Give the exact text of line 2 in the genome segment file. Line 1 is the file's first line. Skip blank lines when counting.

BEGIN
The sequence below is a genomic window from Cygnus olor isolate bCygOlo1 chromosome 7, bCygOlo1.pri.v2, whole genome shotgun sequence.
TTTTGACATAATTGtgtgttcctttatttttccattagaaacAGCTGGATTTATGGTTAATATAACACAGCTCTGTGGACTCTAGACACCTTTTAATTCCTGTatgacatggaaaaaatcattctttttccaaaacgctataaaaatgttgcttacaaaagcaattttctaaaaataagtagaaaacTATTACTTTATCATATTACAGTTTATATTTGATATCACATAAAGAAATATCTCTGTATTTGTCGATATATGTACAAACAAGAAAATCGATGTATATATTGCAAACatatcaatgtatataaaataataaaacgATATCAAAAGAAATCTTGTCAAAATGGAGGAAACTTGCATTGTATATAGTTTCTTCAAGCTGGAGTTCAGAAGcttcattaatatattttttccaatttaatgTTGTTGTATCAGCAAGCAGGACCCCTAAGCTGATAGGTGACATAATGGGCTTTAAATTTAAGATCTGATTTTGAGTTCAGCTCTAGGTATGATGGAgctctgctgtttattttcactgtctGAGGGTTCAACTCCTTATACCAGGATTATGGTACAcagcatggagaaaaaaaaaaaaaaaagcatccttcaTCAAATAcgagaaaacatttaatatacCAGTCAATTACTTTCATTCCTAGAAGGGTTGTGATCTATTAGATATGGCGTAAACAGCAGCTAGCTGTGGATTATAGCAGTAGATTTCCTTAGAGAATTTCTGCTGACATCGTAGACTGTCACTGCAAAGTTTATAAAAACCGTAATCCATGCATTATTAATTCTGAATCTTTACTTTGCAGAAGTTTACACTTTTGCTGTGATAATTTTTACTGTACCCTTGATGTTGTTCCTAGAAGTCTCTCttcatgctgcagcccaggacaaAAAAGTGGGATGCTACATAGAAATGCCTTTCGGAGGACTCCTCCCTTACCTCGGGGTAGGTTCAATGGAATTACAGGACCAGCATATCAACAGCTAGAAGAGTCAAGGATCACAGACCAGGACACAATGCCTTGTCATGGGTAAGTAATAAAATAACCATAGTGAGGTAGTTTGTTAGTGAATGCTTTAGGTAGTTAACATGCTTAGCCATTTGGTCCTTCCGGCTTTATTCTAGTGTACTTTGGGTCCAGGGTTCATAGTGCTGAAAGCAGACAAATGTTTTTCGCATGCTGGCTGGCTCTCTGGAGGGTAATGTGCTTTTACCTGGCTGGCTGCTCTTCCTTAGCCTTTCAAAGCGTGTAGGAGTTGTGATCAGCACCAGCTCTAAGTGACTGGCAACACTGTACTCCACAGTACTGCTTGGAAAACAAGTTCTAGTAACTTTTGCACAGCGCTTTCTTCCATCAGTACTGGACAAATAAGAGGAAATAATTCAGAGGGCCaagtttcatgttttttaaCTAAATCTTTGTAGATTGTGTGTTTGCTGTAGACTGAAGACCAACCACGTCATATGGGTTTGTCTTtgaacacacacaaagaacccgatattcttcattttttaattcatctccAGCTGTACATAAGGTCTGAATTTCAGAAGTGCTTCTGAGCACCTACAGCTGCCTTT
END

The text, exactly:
TTTTGACATAATTGtgtgttcctttatttttccattagaaacAGCTGGATTTATGGTTAATATAACACAGCTCTGTGGACTCTAGACACCTTTTAATTCCTGTatgacatggaaaaaatcattctttttccaaaacgctataaaaatgttgcttacaaaagcaattttctaaaaataagtagaaaacTATTACTTTATCATATTACAGTTTATATTTGATATCACATAAAGAAATATCTCTGTATTTGTCGATATATGTACAAACAAGAAAATCGATGTATATATTGCAAACatatcaatgtatataaaataataaaacgATATCAAAAGAAATCTTGTCAAAATGGAGGAAACTTGCATTGTATATAGTTTCTTCAAGCTGGAGTTCAGAAGcttcattaatatattttttccaatttaatgTTGTTGTATCAGCAAGCAGGACCCCTAAGCTGATAGGTGACATAATGGGCTTTAAATTTAAGATCTGATTTTGAGTTCAGCTCTAGGTATGATGGAgctctgctgtttattttcactgtctGAGGGTTCAACTCCTTATACCAGGATTATGGTACAcagcatggagaaaaaaaaaaaaaaaagcatccttcaTCAAATAcgagaaaacatttaatatacCAGTCAATTACTTTCATTCCTAGAAGGGTTGTGATCTATTAGATATGGCGTAAACAGCAGCTAGCTGTGGATTATAGCAGTAGATTTCCTTAGAGAATTTCTGCTGACATCGTAGACTGTCACTGCAAAGTTTATAAAAACCGTAATCCATGCATTATTAATTCTGAATCTTTACTTTGCAGAAGTTTACACTTTTGCTGTGATAATTTTTACTGTACCCTTGATGTTGTTCCTAGAAGTCTCTCttcatgctgcagcccaggacaaAAAAGTGGGATGCTACATAGAAATGCCTTTCGGAGGACTCCTCCCTTACCTCGGGGTAGGTTCAATGGAATTACAGGACCAGCATATCAACAGCTAGAAGAGTCAAGGATCACAGACCAGGACACAATGCCTTGTCATGGGTAAGTAATAAAATAACCATAGTGAGGTAGTTTGTTAGTGAATGCTTTAGGTAGTTAACATGCTTAGCCATTTGGTCCTTCCGGCTTTATTCTAGTGTACTTTGGGTCCAGGGTTCATAGTGCTGAAAGCAGACAAATGTTTTTCGCATGCTGGCTGGCTCTCTGGAGGGTAATGTGCTTTTACCTGGCTGGCTGCTCTTCCTTAGCCTTTCAAAGCGTGTAGGAGTTGTGATCAGCACCAGCTCTAAGTGACTGGCAACACTGTACTCCACAGTACTGCTTGGAAAACAAGTTCTAGTAACTTTTGCACAGCGCTTTCTTCCATCAGTACTGGACAAATAAGAGGAAATAATTCAGAGGGCCaagtttcatgttttttaaCTAAATCTTTGTAGATTGTGTGTTTGCTGTAGACTGAAGACCAACCACGTCATATGGGTTTGTCTTtgaacacacacaaagaacccgatattcttcattttttaattcatctccAGCTGTACATAAGGTCTGAATTTCAGAAGTGCTTCTGAGCACCTACAGCTGCCTTT